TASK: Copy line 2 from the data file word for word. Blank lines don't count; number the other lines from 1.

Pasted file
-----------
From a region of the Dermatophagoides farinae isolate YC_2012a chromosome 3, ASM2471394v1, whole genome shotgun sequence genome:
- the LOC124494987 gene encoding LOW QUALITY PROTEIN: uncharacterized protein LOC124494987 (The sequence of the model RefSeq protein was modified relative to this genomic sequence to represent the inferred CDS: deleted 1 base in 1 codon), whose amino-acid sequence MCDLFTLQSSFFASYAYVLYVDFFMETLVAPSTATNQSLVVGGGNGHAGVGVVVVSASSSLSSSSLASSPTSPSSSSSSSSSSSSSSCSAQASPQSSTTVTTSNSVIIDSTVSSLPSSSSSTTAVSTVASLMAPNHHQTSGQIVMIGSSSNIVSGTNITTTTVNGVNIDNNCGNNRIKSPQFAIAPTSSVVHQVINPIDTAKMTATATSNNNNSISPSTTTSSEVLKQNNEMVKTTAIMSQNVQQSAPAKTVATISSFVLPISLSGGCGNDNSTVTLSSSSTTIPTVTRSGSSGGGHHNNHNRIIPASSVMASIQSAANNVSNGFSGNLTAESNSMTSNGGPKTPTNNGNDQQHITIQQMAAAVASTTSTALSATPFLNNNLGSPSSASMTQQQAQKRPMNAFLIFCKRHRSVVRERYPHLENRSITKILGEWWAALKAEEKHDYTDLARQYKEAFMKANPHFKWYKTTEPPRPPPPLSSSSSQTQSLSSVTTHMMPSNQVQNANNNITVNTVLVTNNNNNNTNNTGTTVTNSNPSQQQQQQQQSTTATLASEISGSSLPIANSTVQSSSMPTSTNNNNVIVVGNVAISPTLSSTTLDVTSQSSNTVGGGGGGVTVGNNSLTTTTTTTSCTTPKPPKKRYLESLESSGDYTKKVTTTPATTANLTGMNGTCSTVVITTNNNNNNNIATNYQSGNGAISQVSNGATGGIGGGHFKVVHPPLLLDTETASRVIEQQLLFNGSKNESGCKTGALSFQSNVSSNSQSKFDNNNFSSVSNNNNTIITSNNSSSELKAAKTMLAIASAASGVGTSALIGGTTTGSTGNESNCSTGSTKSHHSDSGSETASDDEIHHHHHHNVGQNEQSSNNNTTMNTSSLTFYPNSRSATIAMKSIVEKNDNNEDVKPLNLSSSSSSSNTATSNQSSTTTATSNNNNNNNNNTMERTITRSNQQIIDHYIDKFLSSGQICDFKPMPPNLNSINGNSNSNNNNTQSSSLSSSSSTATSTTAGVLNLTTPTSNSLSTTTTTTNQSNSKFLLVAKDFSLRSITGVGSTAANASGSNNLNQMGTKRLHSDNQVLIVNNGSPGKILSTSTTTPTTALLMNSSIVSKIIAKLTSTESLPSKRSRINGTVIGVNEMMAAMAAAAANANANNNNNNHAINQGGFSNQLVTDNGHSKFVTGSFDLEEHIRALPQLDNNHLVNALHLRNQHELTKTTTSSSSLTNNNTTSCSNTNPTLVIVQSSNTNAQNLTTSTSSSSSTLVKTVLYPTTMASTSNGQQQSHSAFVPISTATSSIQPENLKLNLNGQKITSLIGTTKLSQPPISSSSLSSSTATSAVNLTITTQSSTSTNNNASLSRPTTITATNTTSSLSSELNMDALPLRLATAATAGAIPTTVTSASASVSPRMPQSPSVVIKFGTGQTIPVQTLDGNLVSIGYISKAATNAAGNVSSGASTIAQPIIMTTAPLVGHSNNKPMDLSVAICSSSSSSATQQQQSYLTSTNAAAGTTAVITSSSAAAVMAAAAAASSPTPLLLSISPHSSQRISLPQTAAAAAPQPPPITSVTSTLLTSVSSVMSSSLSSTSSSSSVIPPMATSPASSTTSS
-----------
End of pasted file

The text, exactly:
- the LOC124494987 gene encoding LOW QUALITY PROTEIN: uncharacterized protein LOC124494987 (The sequence of the model RefSeq protein was modified relative to this genomic sequence to represent the inferred CDS: deleted 1 base in 1 codon), whose amino-acid sequence MCDLFTLQSSFFASYAYVLYVDFFMETLVAPSTATNQSLVVGGGNGHAGVGVVVVSASSSLSSSSLASSPTSPSSSSSSSSSSSSSSCSAQASPQSSTTVTTSNSVIIDSTVSSLPSSSSSTTAVSTVASLMAPNHHQTSGQIVMIGSSSNIVSGTNITTTTVNGVNIDNNCGNNRIKSPQFAIAPTSSVVHQVINPIDTAKMTATATSNNNNSISPSTTTSSEVLKQNNEMVKTTAIMSQNVQQSAPAKTVATISSFVLPISLSGGCGNDNSTVTLSSSSTTIPTVTRSGSSGGGHHNNHNRIIPASSVMASIQSAANNVSNGFSGNLTAESNSMTSNGGPKTPTNNGNDQQHITIQQMAAAVASTTSTALSATPFLNNNLGSPSSASMTQQQAQKRPMNAFLIFCKRHRSVVRERYPHLENRSITKILGEWWAALKAEEKHDYTDLARQYKEAFMKANPHFKWYKTTEPPRPPPPLSSSSSQTQSLSSVTTHMMPSNQVQNANNNITVNTVLVTNNNNNNTNNTGTTVTNSNPSQQQQQQQQSTTATLASEISGSSLPIANSTVQSSSMPTSTNNNNVIVVGNVAISPTLSSTTLDVTSQSSNTVGGGGGGVTVGNNSLTTTTTTTSCTTPKPPKKRYLESLESSGDYTKKVTTTPATTANLTGMNGTCSTVVITTNNNNNNNIATNYQSGNGAISQVSNGATGGIGGGHFKVVHPPLLLDTETASRVIEQQLLFNGSKNESGCKTGALSFQSNVSSNSQSKFDNNNFSSVSNNNNTIITSNNSSSELKAAKTMLAIASAASGVGTSALIGGTTTGSTGNESNCSTGSTKSHHSDSGSETASDDEIHHHHHHNVGQNEQSSNNNTTMNTSSLTFYPNSRSATIAMKSIVEKNDNNEDVKPLNLSSSSSSSNTATSNQSSTTTATSNNNNNNNNNTMERTITRSNQQIIDHYIDKFLSSGQICDFKPMPPNLNSINGNSNSNNNNTQSSSLSSSSSTATSTTAGVLNLTTPTSNSLSTTTTTTNQSNSKFLLVAKDFSLRSITGVGSTAANASGSNNLNQMGTKRLHSDNQVLIVNNGSPGKILSTSTTTPTTALLMNSSIVSKIIAKLTSTESLPSKRSRINGTVIGVNEMMAAMAAAAANANANNNNNNHAINQGGFSNQLVTDNGHSKFVTGSFDLEEHIRALPQLDNNHLVNALHLRNQHELTKTTTSSSSLTNNNTTSCSNTNPTLVIVQSSNTNAQNLTTSTSSSSSTLVKTVLYPTTMASTSNGQQQSHSAFVPISTATSSIQPENLKLNLNGQKITSLIGTTKLSQPPISSSSLSSSTATSAVNLTITTQSSTSTNNNASLSRPTTITATNTTSSLSSELNMDALPLRLATAATAGAIPTTVTSASASVSPRMPQSPSVVIKFGTGQTIPVQTLDGNLVSIGYISKAATNAAGNVSSGASTIAQPIIMTTAPLVGHSNNKPMDLSVAICSSSSSSATQQQQSYLTSTNAAAGTTAVITSSSAAAVMAAAAAASSPTPLLLSISPHSSQRISLPQTAAAAAPQPPPITSVTSTLLTSVSSVMSSSLSSTSSSSSVIPPMATSPASSTTSS